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The Golden Gate Bridge Hum

A high-wind phenomena creates a new San Francisco soundmark.

This 30-second video, filmed through my open back door around 6pm California time today, Saturday, June 6, gives a sense of the hum whose emanation from the Golden Gate Bridge has gained notoriety this weekend. There’s quite a bit of wind and rustling to be heard, and amid that is a clear, guttural drone, as if a bullfrog had taken up Tuvan throat singing. This is not the way this part of the world usually sounds.

I first got word of the hum Friday evening, June 5, shortly after 8pm, when Barry Threw, executive director of the Gray Area Foundation for the Arts, DM’d me a tweet from Aki Rodić, a local computer graphics specialist. Rodić’s tweet read “New railings on the Golden Gate Bridge are producing deafening eeirie sound that can be heard for miles,” accompanied by an emoji for the bridge and linking to a video, the sole video, on a YouTube account attributed to Roaming Records. The video is titled “Deafening Sound Over Golden Gate Bridge.” Recorded at 2:34pm earlier that same day, it plays for 59 seconds, showing the view through the front window of a car as it crosses the bridge. A haunting sound is prominent, a ghostly choral effect, like the world’s largest glass harmonica had been brought in to score a film titled Escape from San Francisco.

This evening, reports of the strange phenomenon outrank the demonstration that blocked traffic on the bridge this afternoon. A report by CNN’s Alisha Ebrahimji quoted a spokesperson for the bridge, “We knew going into the handrail replacement that the Bridge would sing during exceptionally high winds from the west, as we saw yesterday.” A KQED report notes, as well, it was understood in advance that the design change “would begin to hum” in high winds.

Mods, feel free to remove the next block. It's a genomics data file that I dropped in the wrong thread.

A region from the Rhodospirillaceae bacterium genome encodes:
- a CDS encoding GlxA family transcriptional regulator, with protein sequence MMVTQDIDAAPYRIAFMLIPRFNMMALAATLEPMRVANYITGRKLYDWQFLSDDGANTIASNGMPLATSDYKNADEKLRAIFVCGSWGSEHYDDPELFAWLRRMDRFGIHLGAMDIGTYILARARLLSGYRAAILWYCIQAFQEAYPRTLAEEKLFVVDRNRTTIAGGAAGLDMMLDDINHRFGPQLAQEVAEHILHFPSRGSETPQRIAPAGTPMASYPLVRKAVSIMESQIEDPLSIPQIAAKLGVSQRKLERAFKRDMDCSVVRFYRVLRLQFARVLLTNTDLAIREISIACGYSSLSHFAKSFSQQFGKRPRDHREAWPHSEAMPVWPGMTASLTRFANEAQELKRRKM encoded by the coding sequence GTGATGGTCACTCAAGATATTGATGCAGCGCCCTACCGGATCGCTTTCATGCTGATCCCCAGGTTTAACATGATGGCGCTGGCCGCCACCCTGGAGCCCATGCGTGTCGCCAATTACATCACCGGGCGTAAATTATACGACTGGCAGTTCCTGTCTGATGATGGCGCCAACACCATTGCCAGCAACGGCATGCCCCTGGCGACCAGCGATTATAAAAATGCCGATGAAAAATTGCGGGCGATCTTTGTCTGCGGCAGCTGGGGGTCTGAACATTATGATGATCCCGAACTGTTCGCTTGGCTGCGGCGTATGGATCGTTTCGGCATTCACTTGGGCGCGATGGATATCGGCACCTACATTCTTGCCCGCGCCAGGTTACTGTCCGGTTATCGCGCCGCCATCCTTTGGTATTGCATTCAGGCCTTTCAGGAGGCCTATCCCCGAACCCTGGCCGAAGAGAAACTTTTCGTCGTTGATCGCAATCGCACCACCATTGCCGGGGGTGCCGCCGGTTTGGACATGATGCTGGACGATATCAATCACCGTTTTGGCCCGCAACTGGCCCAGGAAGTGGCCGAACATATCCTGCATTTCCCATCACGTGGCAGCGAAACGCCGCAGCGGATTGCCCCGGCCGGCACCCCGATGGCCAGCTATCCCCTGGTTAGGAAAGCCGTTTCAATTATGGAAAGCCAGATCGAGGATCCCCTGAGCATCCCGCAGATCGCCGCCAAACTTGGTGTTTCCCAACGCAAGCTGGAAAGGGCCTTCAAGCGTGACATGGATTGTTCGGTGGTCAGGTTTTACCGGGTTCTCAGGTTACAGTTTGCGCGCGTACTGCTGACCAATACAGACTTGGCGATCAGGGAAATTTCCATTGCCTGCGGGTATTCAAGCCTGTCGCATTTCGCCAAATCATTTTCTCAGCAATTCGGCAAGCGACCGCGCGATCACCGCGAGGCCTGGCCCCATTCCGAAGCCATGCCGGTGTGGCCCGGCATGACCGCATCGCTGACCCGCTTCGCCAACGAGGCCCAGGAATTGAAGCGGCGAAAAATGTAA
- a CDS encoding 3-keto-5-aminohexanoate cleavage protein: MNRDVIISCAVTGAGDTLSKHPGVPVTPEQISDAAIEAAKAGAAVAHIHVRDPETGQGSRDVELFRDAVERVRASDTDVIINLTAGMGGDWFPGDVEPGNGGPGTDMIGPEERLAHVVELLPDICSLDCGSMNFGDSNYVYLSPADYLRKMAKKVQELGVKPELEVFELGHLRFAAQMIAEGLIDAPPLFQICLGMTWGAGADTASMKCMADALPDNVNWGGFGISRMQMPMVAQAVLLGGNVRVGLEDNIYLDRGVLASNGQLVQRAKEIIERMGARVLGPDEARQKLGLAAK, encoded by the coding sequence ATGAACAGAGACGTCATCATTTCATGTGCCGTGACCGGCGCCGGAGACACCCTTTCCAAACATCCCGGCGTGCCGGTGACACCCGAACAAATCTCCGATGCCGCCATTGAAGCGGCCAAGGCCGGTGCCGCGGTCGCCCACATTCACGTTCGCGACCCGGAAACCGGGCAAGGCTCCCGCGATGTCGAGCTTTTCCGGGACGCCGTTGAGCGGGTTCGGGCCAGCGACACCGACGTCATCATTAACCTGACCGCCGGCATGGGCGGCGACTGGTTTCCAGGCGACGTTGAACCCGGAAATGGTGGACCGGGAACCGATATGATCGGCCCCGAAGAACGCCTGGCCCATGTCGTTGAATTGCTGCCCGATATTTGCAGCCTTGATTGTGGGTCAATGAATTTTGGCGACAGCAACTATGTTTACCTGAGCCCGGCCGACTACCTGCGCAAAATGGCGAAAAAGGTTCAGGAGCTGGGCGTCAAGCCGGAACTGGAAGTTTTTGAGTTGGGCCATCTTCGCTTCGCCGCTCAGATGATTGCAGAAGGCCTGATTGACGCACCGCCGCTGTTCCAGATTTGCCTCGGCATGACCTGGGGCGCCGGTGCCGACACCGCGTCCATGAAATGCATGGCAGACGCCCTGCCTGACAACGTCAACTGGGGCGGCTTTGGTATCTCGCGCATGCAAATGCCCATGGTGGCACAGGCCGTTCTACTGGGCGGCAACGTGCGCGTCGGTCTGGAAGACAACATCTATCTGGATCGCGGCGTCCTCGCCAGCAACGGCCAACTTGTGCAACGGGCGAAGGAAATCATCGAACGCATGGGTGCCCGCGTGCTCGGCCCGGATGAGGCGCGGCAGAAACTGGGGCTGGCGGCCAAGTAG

The Golden Gate Bridge Hum should not be confused with “the Hum,” a “low-frequency buzz” that numerous people around the world complain about, and that has led to numerous theories as to its origin. Nor is a fully intentional music composition, like the “singing road” on a stretch of Route 66 in New Mexico that plays “America the Beautiful,” produced by National Geographic:

San Francisco has its share of soundmarks, to use Canadian composer and acoustic ecologist R. Murray Schafer’s term for the sonic equivalent of landmarks. One of them, the weekly Tuesday noon test of the outdoor public warning system, went silent this past December, at the start of a two-year rehabilitation project. Perhaps by the end of 2021, we’ll hear it in a duet with the bridge.

For geographic reference, I live in the Richmond District of San Francisco, just north of Golden Gate Park and roughly three miles from the center of the Golden Gate Bridge. We’ll see, in the coming weeks, as the wind slows, whether this is an isolated event, or if the high winds have awoken our ears to a sound that we’ll now notice more regularly.

Video originally posted to youtube.com/disquiet.

By Marc Weidenbaum

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